Support for that view comes from this little item in the Times, originally published by the International Herald Tribune on May 12, 1917:
LONDON — Despatches from Amsterdam quote the “Rheinisch-Westfälische Zeitung” (Krupp’s organ) which reproduces from “Wirklichkeit,” Count Bothmer’s new periodical, an article on Germany’s war aims.No coherent policy lies behind this omnium gatherum of demands, beyond a desire that Germany be recognized as the winner of the war and the leading power in Europe. Other German officials put out other lists of demands, equally arbitrary.
The writer (a Privy Councillor), who allows it to be understood that these aims are also those of persons occupying positions of authority, says that no cession of territory will be demanded from France except a small strip of land near Metz, which is unconditionally required by the military authorities.
As to Belgium, the writer says — “We should receive as guarantees all the railway communications, posts and telegraphs and telephones, which must come under German management. The Belgian coast must be strongly fortified, and Belgium, moreover, must enter into an economic and Customs union with Germany. “We ought to dispense with war indemnities, as I am of opinion that England will never be prepared to pay an indemnity, and that France, Russia and the others — Japan of course excepted— will not be able to pay anything.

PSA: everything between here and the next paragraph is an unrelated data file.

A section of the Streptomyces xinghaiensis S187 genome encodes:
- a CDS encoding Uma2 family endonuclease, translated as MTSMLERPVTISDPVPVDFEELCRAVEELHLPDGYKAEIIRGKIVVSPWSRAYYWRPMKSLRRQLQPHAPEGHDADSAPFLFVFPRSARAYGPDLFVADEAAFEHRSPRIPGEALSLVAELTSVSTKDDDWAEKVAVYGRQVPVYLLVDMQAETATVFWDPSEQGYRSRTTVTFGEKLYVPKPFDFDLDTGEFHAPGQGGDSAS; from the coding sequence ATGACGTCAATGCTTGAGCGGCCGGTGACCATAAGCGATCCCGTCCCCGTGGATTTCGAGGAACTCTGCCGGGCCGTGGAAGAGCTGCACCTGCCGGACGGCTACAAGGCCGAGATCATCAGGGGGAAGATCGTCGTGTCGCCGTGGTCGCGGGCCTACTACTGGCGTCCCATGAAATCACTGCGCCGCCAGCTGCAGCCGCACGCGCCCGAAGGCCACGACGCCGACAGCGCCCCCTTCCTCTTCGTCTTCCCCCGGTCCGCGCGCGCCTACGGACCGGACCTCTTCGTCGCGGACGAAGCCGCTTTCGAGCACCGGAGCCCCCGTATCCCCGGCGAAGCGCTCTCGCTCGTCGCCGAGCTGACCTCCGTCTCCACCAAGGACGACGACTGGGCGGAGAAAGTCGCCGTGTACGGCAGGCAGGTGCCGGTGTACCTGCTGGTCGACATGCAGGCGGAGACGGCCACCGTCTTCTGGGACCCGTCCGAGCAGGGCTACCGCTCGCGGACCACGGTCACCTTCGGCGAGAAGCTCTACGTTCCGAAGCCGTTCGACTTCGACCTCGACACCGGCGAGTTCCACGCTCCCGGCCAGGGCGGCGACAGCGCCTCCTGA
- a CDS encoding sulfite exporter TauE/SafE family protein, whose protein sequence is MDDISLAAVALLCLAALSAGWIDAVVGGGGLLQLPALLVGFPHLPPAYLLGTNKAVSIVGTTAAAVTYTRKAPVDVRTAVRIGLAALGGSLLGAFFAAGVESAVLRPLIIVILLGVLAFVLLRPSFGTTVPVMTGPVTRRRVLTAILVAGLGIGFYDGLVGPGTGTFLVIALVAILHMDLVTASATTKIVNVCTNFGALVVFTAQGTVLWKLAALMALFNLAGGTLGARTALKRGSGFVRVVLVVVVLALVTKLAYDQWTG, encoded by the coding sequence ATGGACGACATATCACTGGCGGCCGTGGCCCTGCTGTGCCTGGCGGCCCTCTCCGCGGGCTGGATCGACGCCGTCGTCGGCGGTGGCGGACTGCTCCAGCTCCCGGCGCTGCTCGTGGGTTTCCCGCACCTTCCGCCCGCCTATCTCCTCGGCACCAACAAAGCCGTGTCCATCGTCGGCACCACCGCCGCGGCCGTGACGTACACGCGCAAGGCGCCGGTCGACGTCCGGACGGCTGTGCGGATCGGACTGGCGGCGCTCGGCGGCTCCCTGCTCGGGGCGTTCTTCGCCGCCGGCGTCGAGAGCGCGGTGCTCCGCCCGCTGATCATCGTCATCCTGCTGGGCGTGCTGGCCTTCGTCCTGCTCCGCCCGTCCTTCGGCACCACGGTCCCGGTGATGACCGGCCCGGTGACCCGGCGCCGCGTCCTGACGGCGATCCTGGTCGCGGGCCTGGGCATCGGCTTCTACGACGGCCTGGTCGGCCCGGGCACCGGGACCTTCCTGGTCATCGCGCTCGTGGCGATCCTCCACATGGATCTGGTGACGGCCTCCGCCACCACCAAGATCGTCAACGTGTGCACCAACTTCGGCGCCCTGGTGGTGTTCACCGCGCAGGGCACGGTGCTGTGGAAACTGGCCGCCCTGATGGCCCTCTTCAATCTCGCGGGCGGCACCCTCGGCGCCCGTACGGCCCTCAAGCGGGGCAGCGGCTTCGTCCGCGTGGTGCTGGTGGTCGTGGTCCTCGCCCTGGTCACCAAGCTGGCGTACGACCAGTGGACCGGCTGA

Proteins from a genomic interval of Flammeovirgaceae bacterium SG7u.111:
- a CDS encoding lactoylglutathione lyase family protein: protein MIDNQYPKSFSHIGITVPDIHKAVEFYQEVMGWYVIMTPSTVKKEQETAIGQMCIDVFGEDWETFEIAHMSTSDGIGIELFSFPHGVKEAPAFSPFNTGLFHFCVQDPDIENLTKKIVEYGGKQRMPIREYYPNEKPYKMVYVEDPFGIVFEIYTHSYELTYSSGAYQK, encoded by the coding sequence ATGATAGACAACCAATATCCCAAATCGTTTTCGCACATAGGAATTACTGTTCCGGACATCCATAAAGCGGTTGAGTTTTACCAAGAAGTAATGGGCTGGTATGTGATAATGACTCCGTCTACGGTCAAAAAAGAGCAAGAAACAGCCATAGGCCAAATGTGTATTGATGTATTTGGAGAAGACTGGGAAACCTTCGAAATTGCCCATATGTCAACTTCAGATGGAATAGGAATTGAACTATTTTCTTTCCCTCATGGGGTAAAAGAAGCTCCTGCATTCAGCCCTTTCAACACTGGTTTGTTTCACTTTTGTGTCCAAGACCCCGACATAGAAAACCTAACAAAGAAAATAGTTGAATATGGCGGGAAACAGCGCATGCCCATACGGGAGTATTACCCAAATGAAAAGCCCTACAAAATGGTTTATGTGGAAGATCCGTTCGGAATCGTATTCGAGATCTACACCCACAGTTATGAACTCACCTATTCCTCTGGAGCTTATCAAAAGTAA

“Courland and Lithunia will be annexed from Russia. As regards Poland, it is possible that we should negotiate with Russia. “In the Balkans, Bulgaria must obtain the whole of the Dobruja and Serbian Montenegro, and parts of Serbia around Nish, so that she would gain access to Hungary. From the remainder of Serbia and Montenegro one State would be formed, possibly under the rule of Prince Mirko (the King of Montenegro’s second son—who went over to the enemy).”
“To Russia the passage through the Dardanelles, even for warships, would be conceded, and by this means we should achieve a rapprochement between Russia and Germany.”
“Of our colonies we can demand back the Cameroons, Togoland and East Africa. It appears doubtful whether we could get back West Africa, as the Boers make claims to this region. To these portions of Africa must be added parts of the Congo State, which Belgium must cede as compensation for the money we have expended on Belgium.”
Since there is a lot of folklore out there about how badly Germany was treated after the war, and how this bad treatment led inevitably to World War II, etc., it is worth emphasizing that France and England were always ready to accept peace on the basis of the status quo ante, and that what prolonged the war was the German leadership's insistence on receiving concessions that would recognize them as the victors.